Over the past decade, the wind fleet’s average capacity factor has increased substantially. Capacity factor is the ratio of actual generation to total possible generation, where total possible generation assumes a plant generated its maximum possible output across all hours of the year. Researchers have been debating how much of the improvement should be credited to technology (new plants show improved capacity factors) versus increasing wind speeds (surface wind speeds measurements trended upward during that period). Lawrence Berkeley National Laboratory (LBNL) took a detailed look at generation records and surface wind speed observations across the last decade. They found that technology change and plant design/siting increased capacity factors of newer plants by 25% compared to older plants, an order of magnitude larger than improvements due to increasing wind speed.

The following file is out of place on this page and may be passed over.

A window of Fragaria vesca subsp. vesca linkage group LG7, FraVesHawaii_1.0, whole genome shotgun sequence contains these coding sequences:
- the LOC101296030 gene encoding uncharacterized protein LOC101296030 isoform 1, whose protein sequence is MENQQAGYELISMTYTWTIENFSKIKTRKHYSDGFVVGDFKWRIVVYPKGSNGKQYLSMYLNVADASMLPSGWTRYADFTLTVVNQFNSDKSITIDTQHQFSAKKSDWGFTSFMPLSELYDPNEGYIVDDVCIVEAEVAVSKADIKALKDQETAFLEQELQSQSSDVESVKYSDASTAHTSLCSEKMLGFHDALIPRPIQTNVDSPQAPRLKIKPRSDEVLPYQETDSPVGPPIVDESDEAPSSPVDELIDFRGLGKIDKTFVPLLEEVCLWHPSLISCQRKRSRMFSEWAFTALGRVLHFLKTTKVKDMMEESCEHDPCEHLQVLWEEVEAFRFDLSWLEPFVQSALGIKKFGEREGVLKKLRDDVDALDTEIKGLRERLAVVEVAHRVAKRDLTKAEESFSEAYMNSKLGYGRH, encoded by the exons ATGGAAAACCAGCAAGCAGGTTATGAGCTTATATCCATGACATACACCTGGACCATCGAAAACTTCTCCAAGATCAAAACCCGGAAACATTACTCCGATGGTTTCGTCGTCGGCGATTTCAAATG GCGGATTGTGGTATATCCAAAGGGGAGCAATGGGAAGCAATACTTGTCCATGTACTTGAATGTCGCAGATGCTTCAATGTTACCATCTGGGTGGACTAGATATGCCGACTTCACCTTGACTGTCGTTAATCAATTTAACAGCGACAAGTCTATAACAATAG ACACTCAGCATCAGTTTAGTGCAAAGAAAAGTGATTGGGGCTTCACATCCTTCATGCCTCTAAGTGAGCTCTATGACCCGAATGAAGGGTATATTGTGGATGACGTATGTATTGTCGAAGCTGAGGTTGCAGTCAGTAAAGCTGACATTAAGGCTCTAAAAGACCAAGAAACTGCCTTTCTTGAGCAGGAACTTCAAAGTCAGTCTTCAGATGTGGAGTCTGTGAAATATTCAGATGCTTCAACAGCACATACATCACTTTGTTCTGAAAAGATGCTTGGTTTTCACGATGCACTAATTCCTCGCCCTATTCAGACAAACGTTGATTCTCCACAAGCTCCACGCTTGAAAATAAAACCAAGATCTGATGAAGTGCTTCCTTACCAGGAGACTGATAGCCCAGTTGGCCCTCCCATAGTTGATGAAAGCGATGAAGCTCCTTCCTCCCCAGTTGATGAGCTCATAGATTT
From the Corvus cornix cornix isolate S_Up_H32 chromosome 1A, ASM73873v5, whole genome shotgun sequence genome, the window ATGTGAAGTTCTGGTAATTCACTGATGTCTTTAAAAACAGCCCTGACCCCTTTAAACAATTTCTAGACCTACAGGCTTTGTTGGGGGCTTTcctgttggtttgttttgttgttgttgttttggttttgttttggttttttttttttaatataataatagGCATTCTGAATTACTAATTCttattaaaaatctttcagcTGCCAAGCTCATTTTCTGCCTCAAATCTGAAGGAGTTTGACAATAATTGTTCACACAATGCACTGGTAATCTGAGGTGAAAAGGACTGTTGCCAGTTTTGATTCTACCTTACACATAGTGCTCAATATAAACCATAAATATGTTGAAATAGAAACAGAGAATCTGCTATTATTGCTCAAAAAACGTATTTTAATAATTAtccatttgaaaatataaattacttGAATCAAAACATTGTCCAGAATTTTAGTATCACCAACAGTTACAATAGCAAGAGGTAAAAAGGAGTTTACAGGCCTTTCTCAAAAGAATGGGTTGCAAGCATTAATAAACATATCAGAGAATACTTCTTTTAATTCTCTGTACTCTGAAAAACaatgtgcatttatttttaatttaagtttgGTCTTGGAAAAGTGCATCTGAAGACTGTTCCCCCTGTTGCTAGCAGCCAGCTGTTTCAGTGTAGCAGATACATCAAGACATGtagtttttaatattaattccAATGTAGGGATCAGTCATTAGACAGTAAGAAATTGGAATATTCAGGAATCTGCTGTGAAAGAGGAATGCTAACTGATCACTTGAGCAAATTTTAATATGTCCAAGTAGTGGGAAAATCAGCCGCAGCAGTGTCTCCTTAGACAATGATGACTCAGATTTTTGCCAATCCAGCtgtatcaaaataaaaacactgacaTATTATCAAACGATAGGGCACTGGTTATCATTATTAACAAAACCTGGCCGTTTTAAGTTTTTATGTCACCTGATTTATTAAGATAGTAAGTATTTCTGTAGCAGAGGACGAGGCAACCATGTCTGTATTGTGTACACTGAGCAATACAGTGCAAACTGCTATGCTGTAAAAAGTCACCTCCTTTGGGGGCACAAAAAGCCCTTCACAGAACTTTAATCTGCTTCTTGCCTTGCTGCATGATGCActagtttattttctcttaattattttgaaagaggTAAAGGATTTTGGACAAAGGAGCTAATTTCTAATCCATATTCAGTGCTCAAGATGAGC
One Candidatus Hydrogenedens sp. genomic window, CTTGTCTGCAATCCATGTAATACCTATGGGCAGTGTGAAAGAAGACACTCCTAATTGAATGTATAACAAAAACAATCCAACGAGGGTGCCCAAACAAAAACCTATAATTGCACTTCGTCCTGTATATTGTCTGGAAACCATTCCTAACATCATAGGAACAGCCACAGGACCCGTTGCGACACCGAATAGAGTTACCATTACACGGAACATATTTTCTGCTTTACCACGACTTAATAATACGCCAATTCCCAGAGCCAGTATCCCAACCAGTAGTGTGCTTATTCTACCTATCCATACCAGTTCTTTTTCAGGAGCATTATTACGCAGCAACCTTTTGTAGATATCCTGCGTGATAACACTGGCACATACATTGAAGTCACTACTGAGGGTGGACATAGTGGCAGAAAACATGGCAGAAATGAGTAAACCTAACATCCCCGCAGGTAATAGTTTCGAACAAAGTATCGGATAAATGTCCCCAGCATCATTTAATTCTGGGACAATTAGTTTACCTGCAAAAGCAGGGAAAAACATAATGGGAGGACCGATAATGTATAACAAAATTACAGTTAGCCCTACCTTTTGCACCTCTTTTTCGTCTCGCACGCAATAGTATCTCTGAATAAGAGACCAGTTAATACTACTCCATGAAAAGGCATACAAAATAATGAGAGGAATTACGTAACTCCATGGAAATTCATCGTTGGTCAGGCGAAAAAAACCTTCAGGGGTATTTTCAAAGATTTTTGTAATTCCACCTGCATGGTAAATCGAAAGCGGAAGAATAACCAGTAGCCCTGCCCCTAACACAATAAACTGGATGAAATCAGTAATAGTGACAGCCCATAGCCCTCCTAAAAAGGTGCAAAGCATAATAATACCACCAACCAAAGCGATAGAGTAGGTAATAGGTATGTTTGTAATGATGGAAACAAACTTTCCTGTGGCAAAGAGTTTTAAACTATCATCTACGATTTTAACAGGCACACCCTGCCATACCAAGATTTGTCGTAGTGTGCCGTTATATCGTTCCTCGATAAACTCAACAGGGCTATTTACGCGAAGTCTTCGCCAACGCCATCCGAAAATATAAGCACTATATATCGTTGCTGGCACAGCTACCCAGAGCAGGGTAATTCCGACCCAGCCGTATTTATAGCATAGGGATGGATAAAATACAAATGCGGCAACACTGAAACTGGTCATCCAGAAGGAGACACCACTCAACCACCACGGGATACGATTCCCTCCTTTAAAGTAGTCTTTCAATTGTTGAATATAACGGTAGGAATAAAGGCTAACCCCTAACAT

See more in the open-access paper in the journal Wind Energy.